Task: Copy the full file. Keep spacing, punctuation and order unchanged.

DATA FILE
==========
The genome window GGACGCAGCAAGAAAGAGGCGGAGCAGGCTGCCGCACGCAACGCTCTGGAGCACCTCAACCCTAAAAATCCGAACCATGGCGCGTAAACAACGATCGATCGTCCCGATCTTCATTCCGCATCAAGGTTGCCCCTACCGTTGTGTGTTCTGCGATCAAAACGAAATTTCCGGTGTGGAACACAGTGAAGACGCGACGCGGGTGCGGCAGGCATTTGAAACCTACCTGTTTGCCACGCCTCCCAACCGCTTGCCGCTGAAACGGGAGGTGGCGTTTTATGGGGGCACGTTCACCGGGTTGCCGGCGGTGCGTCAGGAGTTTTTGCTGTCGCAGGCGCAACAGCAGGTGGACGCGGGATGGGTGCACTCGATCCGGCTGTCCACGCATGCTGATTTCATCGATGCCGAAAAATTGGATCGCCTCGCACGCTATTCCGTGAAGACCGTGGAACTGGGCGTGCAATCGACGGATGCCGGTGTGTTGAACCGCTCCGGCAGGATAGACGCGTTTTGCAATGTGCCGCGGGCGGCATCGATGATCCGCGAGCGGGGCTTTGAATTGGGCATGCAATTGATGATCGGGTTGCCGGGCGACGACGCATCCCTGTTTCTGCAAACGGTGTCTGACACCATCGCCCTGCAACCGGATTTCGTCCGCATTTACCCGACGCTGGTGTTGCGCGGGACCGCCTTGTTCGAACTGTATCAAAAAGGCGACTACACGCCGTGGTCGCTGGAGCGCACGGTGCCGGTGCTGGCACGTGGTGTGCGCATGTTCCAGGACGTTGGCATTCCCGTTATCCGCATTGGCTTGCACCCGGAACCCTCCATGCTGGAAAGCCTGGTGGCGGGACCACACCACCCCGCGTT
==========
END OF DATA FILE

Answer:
The genome window GGACGCAGCAAGAAAGAGGCGGAGCAGGCTGCCGCACGCAACGCTCTGGAGCACCTCAACCCTAAAAATCCGAACCATGGCGCGTAAACAACGATCGATCGTCCCGATCTTCATTCCGCATCAAGGTTGCCCCTACCGTTGTGTGTTCTGCGATCAAAACGAAATTTCCGGTGTGGAACACAGTGAAGACGCGACGCGGGTGCGGCAGGCATTTGAAACCTACCTGTTTGCCACGCCTCCCAACCGCTTGCCGCTGAAACGGGAGGTGGCGTTTTATGGGGGCACGTTCACCGGGTTGCCGGCGGTGCGTCAGGAGTTTTTGCTGTCGCAGGCGCAACAGCAGGTGGACGCGGGATGGGTGCACTCGATCCGGCTGTCCACGCATGCTGATTTCATCGATGCCGAAAAATTGGATCGCCTCGCACGCTATTCCGTGAAGACCGTGGAACTGGGCGTGCAATCGACGGATGCCGGTGTGTTGAACCGCTCCGGCAGGATAGACGCGTTTTGCAATGTGCCGCGGGCGGCATCGATGATCCGCGAGCGGGGCTTTGAATTGGGCATGCAATTGATGATCGGGTTGCCGGGCGACGACGCATCCCTGTTTCTGCAAACGGTGTCTGACACCATCGCCCTGCAACCGGATTTCGTCCGCATTTACCCGACGCTGGTGTTGCGCGGGACCGCCTTGTTCGAACTGTATCAAAAAGGCGACTACACGCCGTGGTCGCTGGAGCGCACGGTGCCGGTGCTGGCACGTGGTGTGCGCATGTTCCAGGACGTTGGCATTCCCGTTATCCGCATTGGCTTGCACCCGGAACCCTCCATGCTGGAAAGCCTGGTGGCGGGACCACACCACCCCGCGTT